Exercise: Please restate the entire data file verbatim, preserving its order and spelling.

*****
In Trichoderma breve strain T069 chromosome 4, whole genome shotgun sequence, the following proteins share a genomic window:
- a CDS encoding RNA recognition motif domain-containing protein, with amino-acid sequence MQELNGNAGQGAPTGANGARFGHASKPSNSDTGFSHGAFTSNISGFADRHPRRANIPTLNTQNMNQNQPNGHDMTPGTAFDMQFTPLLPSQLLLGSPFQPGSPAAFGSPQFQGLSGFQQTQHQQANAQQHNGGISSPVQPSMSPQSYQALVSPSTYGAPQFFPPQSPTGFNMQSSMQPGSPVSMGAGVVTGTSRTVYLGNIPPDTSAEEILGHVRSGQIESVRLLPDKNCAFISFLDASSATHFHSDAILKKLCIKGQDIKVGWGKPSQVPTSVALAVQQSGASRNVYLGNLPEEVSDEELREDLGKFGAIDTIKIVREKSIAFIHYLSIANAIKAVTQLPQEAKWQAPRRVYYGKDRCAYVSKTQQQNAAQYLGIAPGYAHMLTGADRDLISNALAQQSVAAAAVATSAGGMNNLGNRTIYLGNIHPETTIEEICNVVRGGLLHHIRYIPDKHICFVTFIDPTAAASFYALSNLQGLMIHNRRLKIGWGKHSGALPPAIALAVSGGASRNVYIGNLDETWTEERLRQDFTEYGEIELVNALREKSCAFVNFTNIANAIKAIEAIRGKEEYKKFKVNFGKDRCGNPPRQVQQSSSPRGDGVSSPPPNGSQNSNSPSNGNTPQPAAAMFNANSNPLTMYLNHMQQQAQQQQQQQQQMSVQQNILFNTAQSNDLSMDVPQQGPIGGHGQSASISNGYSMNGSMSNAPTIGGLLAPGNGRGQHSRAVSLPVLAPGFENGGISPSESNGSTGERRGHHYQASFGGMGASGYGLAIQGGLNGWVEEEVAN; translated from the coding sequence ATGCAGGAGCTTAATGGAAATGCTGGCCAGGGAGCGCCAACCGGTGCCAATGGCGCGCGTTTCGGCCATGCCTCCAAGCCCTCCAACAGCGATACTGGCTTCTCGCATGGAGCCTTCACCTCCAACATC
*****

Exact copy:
In Trichoderma breve strain T069 chromosome 4, whole genome shotgun sequence, the following proteins share a genomic window:
- a CDS encoding RNA recognition motif domain-containing protein, with amino-acid sequence MQELNGNAGQGAPTGANGARFGHASKPSNSDTGFSHGAFTSNISGFADRHPRRANIPTLNTQNMNQNQPNGHDMTPGTAFDMQFTPLLPSQLLLGSPFQPGSPAAFGSPQFQGLSGFQQTQHQQANAQQHNGGISSPVQPSMSPQSYQALVSPSTYGAPQFFPPQSPTGFNMQSSMQPGSPVSMGAGVVTGTSRTVYLGNIPPDTSAEEILGHVRSGQIESVRLLPDKNCAFISFLDASSATHFHSDAILKKLCIKGQDIKVGWGKPSQVPTSVALAVQQSGASRNVYLGNLPEEVSDEELREDLGKFGAIDTIKIVREKSIAFIHYLSIANAIKAVTQLPQEAKWQAPRRVYYGKDRCAYVSKTQQQNAAQYLGIAPGYAHMLTGADRDLISNALAQQSVAAAAVATSAGGMNNLGNRTIYLGNIHPETTIEEICNVVRGGLLHHIRYIPDKHICFVTFIDPTAAASFYALSNLQGLMIHNRRLKIGWGKHSGALPPAIALAVSGGASRNVYIGNLDETWTEERLRQDFTEYGEIELVNALREKSCAFVNFTNIANAIKAIEAIRGKEEYKKFKVNFGKDRCGNPPRQVQQSSSPRGDGVSSPPPNGSQNSNSPSNGNTPQPAAAMFNANSNPLTMYLNHMQQQAQQQQQQQQQMSVQQNILFNTAQSNDLSMDVPQQGPIGGHGQSASISNGYSMNGSMSNAPTIGGLLAPGNGRGQHSRAVSLPVLAPGFENGGISPSESNGSTGERRGHHYQASFGGMGASGYGLAIQGGLNGWVEEEVAN; translated from the coding sequence ATGCAGGAGCTTAATGGAAATGCTGGCCAGGGAGCGCCAACCGGTGCCAATGGCGCGCGTTTCGGCCATGCCTCCAAGCCCTCCAACAGCGATACTGGCTTCTCGCATGGAGCCTTCACCTCCAACATC